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Libya football stadium hosts videotaped execution

Published on Aug 22, 2014 8:06 PM
 
An Islamist armed group carried out a videotaped execution of an Egyptian man in a football stadium in Libya, in what Amnesty said on Friday highlighted the country's descent into lawlessness. -- PHOTO: AMNESTY INTERNATIONAL/LIBYAN PROUD/YOUTUBE

TRIPOLI (AFP) - An Islamist armed group carried out a videotaped execution of an Egyptian man in a football stadium in Libya, in what Amnesty said on Friday highlighted the country's descent into lawlessness.

The video of the execution in the eastern city of Derna was posted on social media websites, including YouTube.

Amnesty International said it was carried out on Aug 19, apparently by an extremist militant group,the Shura Council of Islamic Youth, in front of a crowd seated in the stadium.

"This unlawful killing realises the greatest fears of ordinary Libyans, who in parts of the country find themselves caught between ruthless armed groups and a failed state," said Ms Hassiba Hadj Sahraoui, Amnesty International's Middle East and North Africa Deputy Director. "Such acts can only lead to further human rights abuses in Derna, where residents have no recourse to state institutions and therefore no means to seek justice or effective protection from abuses," she added. "The Libyan authorities, with the support of the international community, must urgently address the breakdown of law and order that has persisted in Derna and elsewhere following the end of Colonel Gaddafi's rule."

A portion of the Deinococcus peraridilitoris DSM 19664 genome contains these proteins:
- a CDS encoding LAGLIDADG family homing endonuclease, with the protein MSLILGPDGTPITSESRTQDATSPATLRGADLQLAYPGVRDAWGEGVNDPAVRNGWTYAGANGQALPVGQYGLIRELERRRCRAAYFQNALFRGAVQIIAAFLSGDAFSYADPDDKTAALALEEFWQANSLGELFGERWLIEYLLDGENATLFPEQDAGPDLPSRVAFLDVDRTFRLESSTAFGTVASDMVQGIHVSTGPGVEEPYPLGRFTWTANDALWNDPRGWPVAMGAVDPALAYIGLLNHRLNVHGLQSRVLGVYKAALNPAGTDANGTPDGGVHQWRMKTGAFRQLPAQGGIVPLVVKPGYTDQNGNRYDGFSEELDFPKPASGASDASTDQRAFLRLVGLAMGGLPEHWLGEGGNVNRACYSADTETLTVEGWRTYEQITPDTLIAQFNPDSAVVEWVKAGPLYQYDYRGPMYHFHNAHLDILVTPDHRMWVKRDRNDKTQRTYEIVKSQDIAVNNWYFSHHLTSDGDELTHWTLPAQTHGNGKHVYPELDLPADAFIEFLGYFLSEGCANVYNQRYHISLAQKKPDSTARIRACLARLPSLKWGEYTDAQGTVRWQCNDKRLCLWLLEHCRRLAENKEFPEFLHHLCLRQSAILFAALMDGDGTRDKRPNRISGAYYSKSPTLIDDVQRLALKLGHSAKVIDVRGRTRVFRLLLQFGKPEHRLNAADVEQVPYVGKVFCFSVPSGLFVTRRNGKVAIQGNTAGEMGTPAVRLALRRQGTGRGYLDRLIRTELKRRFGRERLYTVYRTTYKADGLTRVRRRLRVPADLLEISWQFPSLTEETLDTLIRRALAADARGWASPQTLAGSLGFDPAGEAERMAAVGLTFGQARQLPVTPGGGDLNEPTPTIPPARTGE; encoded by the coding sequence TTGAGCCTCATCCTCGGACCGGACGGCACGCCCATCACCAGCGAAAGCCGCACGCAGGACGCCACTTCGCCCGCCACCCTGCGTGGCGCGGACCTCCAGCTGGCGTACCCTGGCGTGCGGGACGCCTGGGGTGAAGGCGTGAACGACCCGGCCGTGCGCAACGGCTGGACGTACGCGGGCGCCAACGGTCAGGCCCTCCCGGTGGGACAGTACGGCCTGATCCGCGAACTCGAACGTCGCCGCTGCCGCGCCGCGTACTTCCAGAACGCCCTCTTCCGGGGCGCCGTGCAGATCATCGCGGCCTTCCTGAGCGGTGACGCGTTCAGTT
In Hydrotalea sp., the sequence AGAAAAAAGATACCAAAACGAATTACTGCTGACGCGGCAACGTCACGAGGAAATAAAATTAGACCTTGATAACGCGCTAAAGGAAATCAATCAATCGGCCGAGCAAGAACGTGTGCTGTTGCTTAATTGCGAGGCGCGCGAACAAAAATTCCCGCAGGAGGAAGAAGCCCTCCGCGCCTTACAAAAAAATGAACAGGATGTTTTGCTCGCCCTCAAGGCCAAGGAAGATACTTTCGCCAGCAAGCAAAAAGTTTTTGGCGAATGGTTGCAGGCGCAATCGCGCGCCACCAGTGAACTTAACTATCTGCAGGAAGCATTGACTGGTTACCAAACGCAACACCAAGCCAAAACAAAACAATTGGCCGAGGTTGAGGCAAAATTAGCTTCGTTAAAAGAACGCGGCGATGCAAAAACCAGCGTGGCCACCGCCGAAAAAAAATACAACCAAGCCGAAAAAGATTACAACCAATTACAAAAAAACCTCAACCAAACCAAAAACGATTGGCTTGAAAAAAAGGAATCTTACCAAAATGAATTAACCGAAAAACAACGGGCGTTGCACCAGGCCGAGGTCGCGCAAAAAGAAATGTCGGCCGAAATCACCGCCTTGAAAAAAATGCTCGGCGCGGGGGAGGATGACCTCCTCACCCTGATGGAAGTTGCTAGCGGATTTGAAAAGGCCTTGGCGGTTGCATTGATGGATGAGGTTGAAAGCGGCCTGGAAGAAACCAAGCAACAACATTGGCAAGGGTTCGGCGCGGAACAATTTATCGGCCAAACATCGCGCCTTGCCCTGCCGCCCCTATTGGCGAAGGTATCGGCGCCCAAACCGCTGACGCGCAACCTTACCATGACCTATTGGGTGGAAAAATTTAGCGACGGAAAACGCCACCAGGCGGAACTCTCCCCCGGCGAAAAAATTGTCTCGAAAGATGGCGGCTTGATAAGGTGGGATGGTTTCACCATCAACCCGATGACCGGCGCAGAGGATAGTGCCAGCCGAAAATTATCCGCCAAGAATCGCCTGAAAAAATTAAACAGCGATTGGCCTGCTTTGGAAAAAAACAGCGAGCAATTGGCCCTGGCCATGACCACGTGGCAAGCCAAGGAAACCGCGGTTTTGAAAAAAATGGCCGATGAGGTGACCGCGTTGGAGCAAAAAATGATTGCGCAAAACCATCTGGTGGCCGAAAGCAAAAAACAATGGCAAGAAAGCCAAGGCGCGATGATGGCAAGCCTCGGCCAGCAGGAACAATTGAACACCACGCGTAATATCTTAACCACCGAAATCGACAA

In the video, the Egyptian, named as Mohamed Ahmed Mohamed, is brought into the stadium blindfolded on a truck.

He is forced to kneel and a statement is read out accusing him of killing a Libyan, Amnesty said.

A gun is then passed to an unmasked man wearing plainclothes, believed to be the brother of the dead Libyan, who then shoots the Egyptian from behind.

Since the fall of long-time dictator Muammar Gaddafi in a Nato-backed 2011 uprising, the interim authorities have failed to establish order and security in a country prone to anarchy and deadly violence.

They have been unable to restrain a large number of militias formed by former rebels who fought Gaddafi and who still hold sway across Libya.

Since mid-July, Libya has been rocked by fierce and deadly fighting between militias that has prompted an exodus of foreign nationals from the oil-rich North African country.

Amnesty said armed Islamists in Derna "appear to have taken advantage of the breakdown of the rule of law to assert their control in an apparent attempt to enforce their own interpretation" of Islamic syariah laws.

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